Six ways to give back to open source code and communities

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Contribute to open source! It will look great on your resume! It is rewarding work!

You may have heard people make these statements, or similar statements, many times throughout your career. They’re not wrong: contributing to open source is a rewarding endeavor in many ways.-corn, When software engineers advise other software engineers to contribute to open source, it usually means code contributions. It’s a fair assumption to make, but the reality is that there are plenty of opportunities to contribute to open source without writing a single line of code.

How? ‘Or’ What? Let’s review some of the non-code opportunities to contribute to open source.

Evangelize

Uncoded contributions to open source often involve evangelism on behalf of the project. If you’re in love with the latest JavaScript plotting library and use it for all your data visualization needs, consider sharing that expertise at a tech conference. It’s a great way to build your own reputation and attract more users to the project.

Report bugs

More users means more bug reports. More bug reports mean more bug fixes. More bug fixes means better software. It’s true! You have now indirectly, but significantly, contributed to the improvement of the software without writing a single line of code.

Mentor

Sometimes these bug reports can be a bit… well, sparse on relevant information. It can take a long time for the main developers of a project to work with the author of the bug report to fully understand the scope of the problem. This precious time can instead be devoted to the development of the project. It’s there that you intervene ! Guiding first-time bug-reporters through the process of writing a good bug report is a valuable and nuanced process that can save the core team of any open source project a lot of headaches. This may involve you writing some code, but ideally you would mentor another developer through the process.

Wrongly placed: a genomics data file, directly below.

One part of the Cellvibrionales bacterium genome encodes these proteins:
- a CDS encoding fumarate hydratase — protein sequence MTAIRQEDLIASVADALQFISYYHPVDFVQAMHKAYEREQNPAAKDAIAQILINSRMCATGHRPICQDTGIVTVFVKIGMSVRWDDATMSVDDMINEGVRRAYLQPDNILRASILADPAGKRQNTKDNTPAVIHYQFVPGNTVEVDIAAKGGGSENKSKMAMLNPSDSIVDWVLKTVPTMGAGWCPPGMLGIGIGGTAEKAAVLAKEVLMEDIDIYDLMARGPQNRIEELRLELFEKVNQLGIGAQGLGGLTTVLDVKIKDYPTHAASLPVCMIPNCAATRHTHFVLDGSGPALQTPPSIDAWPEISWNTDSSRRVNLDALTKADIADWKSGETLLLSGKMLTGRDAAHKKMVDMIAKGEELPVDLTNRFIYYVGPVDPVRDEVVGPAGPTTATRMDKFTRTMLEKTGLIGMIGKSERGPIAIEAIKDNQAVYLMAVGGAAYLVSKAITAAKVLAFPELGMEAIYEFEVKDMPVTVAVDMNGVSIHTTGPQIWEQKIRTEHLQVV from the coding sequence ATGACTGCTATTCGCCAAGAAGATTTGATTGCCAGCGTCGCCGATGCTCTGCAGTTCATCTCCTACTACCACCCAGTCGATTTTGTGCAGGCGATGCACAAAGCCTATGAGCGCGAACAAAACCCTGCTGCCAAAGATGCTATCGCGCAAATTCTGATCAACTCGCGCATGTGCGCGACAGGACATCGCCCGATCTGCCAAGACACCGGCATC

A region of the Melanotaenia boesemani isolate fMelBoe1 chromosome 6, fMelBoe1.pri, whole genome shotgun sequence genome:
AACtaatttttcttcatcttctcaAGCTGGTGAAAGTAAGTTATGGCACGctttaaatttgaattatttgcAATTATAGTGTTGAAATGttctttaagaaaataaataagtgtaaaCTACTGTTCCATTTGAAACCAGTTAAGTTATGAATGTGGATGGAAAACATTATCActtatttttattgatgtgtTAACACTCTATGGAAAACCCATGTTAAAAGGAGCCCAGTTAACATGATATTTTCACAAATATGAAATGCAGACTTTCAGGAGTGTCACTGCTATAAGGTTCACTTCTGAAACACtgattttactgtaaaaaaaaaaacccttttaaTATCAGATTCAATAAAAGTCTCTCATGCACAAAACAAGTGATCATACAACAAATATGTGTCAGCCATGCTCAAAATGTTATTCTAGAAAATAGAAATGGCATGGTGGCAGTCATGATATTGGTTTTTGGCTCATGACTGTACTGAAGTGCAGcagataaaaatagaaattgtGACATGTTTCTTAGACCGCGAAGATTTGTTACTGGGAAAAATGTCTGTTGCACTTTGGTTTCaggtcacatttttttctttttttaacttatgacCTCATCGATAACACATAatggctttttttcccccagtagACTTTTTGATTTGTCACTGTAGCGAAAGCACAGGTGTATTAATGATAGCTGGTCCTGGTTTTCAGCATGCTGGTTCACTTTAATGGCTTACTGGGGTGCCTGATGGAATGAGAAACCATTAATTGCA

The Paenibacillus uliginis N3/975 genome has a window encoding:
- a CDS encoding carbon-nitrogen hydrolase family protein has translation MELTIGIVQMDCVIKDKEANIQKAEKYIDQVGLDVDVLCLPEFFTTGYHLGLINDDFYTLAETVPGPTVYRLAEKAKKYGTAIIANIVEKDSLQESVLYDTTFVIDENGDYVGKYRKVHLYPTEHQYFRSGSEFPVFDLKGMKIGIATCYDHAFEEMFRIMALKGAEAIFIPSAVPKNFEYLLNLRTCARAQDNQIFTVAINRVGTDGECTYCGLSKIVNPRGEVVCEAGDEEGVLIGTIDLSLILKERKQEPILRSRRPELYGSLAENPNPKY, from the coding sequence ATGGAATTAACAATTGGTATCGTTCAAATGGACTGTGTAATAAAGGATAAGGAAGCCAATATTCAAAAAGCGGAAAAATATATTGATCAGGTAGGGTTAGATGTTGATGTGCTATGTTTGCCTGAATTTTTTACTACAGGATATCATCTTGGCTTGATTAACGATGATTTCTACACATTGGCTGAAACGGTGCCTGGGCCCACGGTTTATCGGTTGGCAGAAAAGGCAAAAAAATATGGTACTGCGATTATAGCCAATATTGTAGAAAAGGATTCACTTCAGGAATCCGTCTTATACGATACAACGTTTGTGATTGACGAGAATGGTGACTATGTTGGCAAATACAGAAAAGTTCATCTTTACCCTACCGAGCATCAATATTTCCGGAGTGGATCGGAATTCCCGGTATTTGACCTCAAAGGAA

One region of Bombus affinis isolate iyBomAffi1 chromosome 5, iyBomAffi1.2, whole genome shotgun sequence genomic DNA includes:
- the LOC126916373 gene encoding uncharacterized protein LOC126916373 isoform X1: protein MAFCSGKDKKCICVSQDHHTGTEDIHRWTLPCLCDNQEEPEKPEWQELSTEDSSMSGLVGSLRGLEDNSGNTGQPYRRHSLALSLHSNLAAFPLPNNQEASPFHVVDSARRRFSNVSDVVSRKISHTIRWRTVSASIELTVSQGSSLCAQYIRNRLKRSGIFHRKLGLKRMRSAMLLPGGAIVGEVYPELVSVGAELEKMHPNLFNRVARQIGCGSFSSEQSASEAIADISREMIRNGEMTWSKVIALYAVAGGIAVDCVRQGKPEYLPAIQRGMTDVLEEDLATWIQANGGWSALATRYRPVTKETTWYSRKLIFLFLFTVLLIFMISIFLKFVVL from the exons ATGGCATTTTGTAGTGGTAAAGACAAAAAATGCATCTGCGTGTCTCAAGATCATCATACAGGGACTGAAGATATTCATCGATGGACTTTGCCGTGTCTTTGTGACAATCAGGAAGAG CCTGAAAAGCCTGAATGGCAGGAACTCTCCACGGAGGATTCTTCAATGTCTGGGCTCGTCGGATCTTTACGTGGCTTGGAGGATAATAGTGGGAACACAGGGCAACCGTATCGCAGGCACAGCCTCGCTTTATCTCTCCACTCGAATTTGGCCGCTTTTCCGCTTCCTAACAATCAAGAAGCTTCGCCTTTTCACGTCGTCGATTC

Write

Now, if you don’t like public speaking and you don’t like bugs (and I can’t blame you), you can write words, not code, in the name of open source. Informative blog posts about the particular project are helpful and bring more users back to the project (and all the goodness that comes with it) again. If blogging is too much of an effort for you, consider answering tech questions on mailing lists, StackOverflow, or Twitter. It’s a great way to not only build your own knowledge of the technology, but also contribute to the collective pool of information available about it.

Organize a meeting

If you’re an outgoing, obsessive project manager like me, you might consider hosting workshops or starting a Meetup in your city around the specific open source tool. It gives you a chance to build non-digital communities around the project. These communities can be valuable for people who can’t afford to be online all the time (yes they exist and yes they matter) and for people who prefer to put a face to an avatar when interacting with it. other users about software.

Improve security

Finally, something that is often overlooked in some open source projects is security. If you have experience in cybersecurity or security testing, consider donating your skills to improve the project. Finding and providing patches for security vulnerabilities is a direct way to improve software and user experience around the project.

Conclusion

I never liked the term open-source because it forces developers to think within the tight confines of bytes, bits, and 80-character lines. Open source is much more than that. It’s about open knowledge, open sharing, open growth, open learning, open debate, and a constant push forward. Most good software wasn’t created in front of a computer, and there’s no reason you should limit your ability to contribute open source to a text editor and keyboard.

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